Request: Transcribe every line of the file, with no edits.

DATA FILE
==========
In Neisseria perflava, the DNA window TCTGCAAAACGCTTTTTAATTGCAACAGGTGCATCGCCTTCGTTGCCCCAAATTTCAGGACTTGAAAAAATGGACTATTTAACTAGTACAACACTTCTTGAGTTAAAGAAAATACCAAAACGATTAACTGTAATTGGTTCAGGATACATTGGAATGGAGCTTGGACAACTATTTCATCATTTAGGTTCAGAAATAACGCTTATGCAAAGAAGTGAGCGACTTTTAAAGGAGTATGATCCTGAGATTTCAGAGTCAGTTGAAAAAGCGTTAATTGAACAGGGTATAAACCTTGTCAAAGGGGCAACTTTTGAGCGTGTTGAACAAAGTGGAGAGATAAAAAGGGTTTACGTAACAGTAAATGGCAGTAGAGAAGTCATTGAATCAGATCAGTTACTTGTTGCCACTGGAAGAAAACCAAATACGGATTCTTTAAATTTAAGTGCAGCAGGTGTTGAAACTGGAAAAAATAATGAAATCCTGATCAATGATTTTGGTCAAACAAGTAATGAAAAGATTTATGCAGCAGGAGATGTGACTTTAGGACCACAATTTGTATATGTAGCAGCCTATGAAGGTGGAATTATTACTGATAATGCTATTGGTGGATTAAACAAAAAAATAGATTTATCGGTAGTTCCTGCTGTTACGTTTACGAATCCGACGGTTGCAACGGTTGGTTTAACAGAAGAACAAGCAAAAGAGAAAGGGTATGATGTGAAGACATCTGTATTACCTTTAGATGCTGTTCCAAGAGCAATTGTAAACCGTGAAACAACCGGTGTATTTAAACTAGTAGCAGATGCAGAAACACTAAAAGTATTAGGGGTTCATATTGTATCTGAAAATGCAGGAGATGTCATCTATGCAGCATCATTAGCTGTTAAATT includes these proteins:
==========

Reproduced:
In Neisseria perflava, the DNA window TCTGCAAAACGCTTTTTAATTGCAACAGGTGCATCGCCTTCGTTGCCCCAAATTTCAGGACTTGAAAAAATGGACTATTTAACTAGTACAACACTTCTTGAGTTAAAGAAAATACCAAAACGATTAACTGTAATTGGTTCAGGATACATTGGAATGGAGCTTGGACAACTATTTCATCATTTAGGTTCAGAAATAACGCTTATGCAAAGAAGTGAGCGACTTTTAAAGGAGTATGATCCTGAGATTTCAGAGTCAGTTGAAAAAGCGTTAATTGAACAGGGTATAAACCTTGTCAAAGGGGCAACTTTTGAGCGTGTTGAACAAAGTGGAGAGATAAAAAGGGTTTACGTAACAGTAAATGGCAGTAGAGAAGTCATTGAATCAGATCAGTTACTTGTTGCCACTGGAAGAAAACCAAATACGGATTCTTTAAATTTAAGTGCAGCAGGTGTTGAAACTGGAAAAAATAATGAAATCCTGATCAATGATTTTGGTCAAACAAGTAATGAAAAGATTTATGCAGCAGGAGATGTGACTTTAGGACCACAATTTGTATATGTAGCAGCCTATGAAGGTGGAATTATTACTGATAATGCTATTGGTGGATTAAACAAAAAAATAGATTTATCGGTAGTTCCTGCTGTTACGTTTACGAATCCGACGGTTGCAACGGTTGGTTTAACAGAAGAACAAGCAAAAGAGAAAGGGTATGATGTGAAGACATCTGTATTACCTTTAGATGCTGTTCCAAGAGCAATTGTAAACCGTGAAACAACCGGTGTATTTAAACTAGTAGCAGATGCAGAAACACTAAAAGTATTAGGGGTTCATATTGTATCTGAAAATGCAGGAGATGTCATCTATGCAGCATCATTAGCTGTTAAATT includes these proteins: